Fluorescence in situ hybridization (FISH) has become one of the most important techniques applied in plant molecular cytogenetics. However, the application of this technique in cotton has lagged behind because of difficulties in chromosome preparation. The focus of this article was FISH performed not only on cotton pachytene chromosomes, but also on cotton extended DNA fibers. The cotton pollen mother cells (PMCs) instead of buds or anthers were directly digested in enzyme to completely breakdown the cell wall. Before the routine acetic acid treatment, PMCs were incubated in acetic acid and enzyme mixture to remove the cytoplasm and clear the background. The method of ice-cold Carnoy's solution spreading chromosome was adopted instead of nitrogen removed method to avoid chromosomes losing and fully stretch chromosome. With the above-improved steps, the high-quality well-differentiated pachytene chromosomes with clear background were obtained. FISH results demonstrated that a mature protocol of cotton pachytene chromosomes preparation was presented. Intact and no debris cotton nuclei were obtained by chopping from etiolation cotyledons instead of the conventional liquid nitrogen grinding method. After incubating the nuclei with nucleus lysis buffer on slide, the parallel and clear background DNA fibers were acquired along the slide. This method overcomes the twist, accumulation and fracture of DNA fibers compared with other methods. The entire process of DNA fibers preparation requires only 30 min, in contrast, it takes 3 h with routine nitrogen grinding method. The poisonous mercaptoethanol in nucleus lysis buffer is replaced by nonpoisonous dithiothreitol. PVP40 in nucleus isolation buffer is used to prevent oxidation. The probability of success in isolating nuclei for DNA fiber preparation is almost 100% tested with this method in cotton. So a rapid, safe, and efficient method for the preparation of cotton extended DNA fibers suitable for FISH was established

  19. Preparations of Meiotic Pachytene Chromosomes and Extended DNA Fibers from Cotton Suitable for Fluorescence In Situ Hybridization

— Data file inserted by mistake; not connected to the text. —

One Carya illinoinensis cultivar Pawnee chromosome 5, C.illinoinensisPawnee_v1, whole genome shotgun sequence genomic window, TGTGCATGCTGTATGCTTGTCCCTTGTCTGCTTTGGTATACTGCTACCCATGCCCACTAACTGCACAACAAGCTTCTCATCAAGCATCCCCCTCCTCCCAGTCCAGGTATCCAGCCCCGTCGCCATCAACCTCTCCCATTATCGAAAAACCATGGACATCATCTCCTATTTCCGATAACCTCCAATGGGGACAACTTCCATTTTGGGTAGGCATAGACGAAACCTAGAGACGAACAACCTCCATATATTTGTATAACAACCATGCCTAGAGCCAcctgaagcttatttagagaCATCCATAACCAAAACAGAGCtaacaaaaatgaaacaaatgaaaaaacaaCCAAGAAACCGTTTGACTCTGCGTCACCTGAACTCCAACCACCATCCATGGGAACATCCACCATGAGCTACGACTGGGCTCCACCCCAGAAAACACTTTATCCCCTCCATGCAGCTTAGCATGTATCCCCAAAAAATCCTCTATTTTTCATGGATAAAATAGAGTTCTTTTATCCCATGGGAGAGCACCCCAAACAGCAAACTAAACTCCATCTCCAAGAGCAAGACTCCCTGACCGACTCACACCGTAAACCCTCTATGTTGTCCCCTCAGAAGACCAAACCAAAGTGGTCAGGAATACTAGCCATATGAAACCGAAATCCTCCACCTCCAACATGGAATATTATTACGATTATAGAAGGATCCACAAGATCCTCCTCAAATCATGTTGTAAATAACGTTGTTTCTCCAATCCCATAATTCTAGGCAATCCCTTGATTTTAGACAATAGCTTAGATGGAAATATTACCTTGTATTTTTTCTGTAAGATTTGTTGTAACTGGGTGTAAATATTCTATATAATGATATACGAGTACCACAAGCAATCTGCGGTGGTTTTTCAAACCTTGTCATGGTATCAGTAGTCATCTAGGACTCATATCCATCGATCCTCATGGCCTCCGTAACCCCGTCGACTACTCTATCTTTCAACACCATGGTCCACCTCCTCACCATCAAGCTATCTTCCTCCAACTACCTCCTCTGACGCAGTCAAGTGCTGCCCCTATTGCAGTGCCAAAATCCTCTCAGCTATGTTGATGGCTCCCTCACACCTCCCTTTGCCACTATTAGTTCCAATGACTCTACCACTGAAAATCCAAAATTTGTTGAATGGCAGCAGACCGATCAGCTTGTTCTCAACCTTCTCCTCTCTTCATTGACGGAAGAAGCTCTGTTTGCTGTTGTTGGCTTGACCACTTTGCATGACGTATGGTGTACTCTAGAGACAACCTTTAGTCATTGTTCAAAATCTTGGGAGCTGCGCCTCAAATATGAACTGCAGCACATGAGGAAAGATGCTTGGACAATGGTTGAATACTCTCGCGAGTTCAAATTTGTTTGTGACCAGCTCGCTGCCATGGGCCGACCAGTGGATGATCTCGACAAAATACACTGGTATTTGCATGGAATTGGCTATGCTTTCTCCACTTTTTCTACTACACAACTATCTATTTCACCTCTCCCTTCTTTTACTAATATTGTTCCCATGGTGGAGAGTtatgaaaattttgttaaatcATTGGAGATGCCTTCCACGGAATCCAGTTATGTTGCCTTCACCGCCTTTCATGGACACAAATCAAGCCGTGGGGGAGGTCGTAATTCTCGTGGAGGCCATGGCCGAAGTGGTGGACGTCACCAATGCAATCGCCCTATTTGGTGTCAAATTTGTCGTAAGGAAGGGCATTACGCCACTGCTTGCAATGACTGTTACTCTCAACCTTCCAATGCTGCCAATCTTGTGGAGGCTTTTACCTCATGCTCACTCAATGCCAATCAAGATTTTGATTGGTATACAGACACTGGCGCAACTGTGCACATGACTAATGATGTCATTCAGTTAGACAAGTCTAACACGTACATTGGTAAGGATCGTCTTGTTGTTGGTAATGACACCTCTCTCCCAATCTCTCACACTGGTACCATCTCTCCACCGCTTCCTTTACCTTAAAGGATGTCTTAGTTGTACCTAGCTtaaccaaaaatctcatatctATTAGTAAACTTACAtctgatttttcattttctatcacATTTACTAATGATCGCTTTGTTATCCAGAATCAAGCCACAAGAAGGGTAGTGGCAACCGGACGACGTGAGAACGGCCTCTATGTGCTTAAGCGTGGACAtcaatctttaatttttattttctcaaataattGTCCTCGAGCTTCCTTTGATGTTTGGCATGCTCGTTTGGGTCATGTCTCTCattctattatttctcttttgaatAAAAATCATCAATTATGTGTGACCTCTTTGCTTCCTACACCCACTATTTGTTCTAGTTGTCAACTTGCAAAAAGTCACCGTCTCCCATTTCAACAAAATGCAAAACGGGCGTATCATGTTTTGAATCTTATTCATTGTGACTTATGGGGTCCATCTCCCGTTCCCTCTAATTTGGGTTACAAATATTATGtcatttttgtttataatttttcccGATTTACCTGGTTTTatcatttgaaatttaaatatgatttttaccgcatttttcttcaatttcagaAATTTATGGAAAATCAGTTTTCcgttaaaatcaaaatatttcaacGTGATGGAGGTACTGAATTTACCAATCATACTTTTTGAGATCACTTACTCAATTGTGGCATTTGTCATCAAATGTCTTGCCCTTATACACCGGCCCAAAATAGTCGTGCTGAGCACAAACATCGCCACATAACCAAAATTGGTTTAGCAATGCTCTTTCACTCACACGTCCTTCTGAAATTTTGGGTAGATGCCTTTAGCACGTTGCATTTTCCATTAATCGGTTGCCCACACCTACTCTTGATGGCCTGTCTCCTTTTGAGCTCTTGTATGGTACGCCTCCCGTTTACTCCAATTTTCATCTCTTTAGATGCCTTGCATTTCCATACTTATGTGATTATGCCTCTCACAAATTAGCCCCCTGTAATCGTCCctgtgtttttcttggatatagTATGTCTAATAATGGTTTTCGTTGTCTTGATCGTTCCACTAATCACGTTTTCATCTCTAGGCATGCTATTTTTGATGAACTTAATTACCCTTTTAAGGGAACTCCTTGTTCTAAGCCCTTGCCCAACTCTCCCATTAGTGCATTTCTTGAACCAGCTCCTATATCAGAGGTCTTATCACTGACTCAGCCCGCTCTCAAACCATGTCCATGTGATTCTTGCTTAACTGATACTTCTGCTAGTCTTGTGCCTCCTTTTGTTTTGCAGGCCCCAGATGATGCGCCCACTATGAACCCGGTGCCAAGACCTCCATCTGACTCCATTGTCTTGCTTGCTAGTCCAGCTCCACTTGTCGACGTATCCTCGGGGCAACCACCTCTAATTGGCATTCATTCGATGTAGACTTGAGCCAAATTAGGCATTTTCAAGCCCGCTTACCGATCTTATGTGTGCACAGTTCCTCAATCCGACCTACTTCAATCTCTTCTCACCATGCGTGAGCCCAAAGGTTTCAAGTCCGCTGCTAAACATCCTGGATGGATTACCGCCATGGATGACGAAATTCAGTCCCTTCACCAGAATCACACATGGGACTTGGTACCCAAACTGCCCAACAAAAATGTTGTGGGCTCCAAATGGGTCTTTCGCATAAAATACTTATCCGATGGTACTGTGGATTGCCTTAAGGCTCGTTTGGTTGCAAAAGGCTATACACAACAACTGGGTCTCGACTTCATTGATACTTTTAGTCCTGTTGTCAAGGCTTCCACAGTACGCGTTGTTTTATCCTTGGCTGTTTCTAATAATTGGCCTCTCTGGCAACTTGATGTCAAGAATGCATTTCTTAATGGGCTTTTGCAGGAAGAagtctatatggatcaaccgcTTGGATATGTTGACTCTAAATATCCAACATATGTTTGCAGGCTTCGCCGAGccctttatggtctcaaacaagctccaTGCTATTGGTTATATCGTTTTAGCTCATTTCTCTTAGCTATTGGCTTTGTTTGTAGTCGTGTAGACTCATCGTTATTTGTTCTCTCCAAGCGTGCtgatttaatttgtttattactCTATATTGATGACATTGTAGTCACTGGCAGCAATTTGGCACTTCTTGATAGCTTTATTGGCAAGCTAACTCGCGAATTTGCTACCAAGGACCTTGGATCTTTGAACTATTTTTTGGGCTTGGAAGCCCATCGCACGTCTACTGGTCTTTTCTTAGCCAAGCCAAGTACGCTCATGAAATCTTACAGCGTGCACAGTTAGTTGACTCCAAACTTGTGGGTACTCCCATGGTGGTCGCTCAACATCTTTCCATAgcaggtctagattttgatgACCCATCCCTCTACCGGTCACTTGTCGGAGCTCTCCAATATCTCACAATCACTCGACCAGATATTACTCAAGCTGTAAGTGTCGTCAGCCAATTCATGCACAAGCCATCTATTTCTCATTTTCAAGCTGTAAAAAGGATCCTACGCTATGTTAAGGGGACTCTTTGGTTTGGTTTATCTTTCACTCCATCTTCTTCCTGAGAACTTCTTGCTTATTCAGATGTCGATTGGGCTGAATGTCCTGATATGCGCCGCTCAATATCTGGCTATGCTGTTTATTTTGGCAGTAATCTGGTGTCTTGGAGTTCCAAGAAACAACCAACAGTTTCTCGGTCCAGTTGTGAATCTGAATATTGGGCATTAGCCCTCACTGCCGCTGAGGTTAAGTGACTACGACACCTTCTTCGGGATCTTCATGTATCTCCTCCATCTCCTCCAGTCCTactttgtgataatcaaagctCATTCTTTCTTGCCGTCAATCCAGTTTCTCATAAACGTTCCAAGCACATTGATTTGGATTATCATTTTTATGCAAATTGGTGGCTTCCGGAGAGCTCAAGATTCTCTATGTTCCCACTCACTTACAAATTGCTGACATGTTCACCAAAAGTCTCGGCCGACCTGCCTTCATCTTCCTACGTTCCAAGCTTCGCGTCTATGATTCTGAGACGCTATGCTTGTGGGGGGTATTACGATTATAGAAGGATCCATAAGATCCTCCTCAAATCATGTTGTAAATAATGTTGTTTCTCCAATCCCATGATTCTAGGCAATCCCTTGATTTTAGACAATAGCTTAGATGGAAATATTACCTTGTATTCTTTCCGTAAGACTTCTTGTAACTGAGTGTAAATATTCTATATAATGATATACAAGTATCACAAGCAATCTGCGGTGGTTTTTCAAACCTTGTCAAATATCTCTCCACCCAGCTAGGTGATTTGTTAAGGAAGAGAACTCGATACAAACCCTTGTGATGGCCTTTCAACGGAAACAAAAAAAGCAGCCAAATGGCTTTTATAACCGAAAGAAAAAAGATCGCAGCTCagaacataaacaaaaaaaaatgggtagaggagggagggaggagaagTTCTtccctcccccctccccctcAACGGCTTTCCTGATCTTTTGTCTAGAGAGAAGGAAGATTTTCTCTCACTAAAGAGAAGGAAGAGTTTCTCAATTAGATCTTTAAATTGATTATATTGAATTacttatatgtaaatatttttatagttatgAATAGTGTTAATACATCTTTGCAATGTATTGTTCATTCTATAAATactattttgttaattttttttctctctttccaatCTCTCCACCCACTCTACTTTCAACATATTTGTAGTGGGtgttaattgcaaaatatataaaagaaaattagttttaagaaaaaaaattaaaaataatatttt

PubMed Central

    Liu, Fang; Ling, Jian; Wang, Chunying; Li, Shaohui; Zhang, Xiangdi; Wang, Yuhong; Wang, Kunbo

    2012-01-01

    Fluorescence in situ hybridization (FISH) has become one of the most important techniques applied in plant molecular cytogenetics. However, the application of this technique in cotton has lagged behind because of difficulties in chromosome preparation. The focus of this article was FISH performed not only on cotton pachytene chromosomes, but also on cotton extended DNA fibers. The cotton pollen mother cells (PMCs) instead of buds or anthers were directly digested in enzyme to completely breakdown the cell wall. Before the routine acetic acid treatment, PMCs were incubated in acetic acid and enzyme mixture to remove the cytoplasm and clear the background. The method of ice-cold Carnoy's solution spreading chromosome was adopted instead of nitrogen removed method to avoid chromosomes losing and fully stretch chromosome. With the above-improved steps, the high-quality well-differentiated pachytene chromosomes with clear background were obtained. FISH results demonstrated that a mature protocol of cotton pachytene chromosomes preparation was presented. Intact and no debris cotton nuclei were obtained by chopping from etiolation cotyledons instead of the conventional liquid nitrogen grinding method. After incubating the nuclei with nucleus lysis buffer on slide, the parallel and clear background DNA fibers were acquired along the slide. This method overcomes the twist, accumulation and fracture of DNA fibers compared with other methods. The entire process of DNA fibers preparation requires only 30 min, in contrast, it takes 3 h with routine nitrogen grinding method. The poisonous mercaptoethanol in nucleus lysis buffer is replaced by nonpoisonous dithiothreitol. PVP40 in nucleus isolation buffer is used to prevent oxidation. The probability of success in isolating nuclei for DNA fiber preparation is almost 100% tested with this method in cotton. So a rapid, safe, and efficient method for the preparation of cotton extended DNA fibers suitable for FISH was established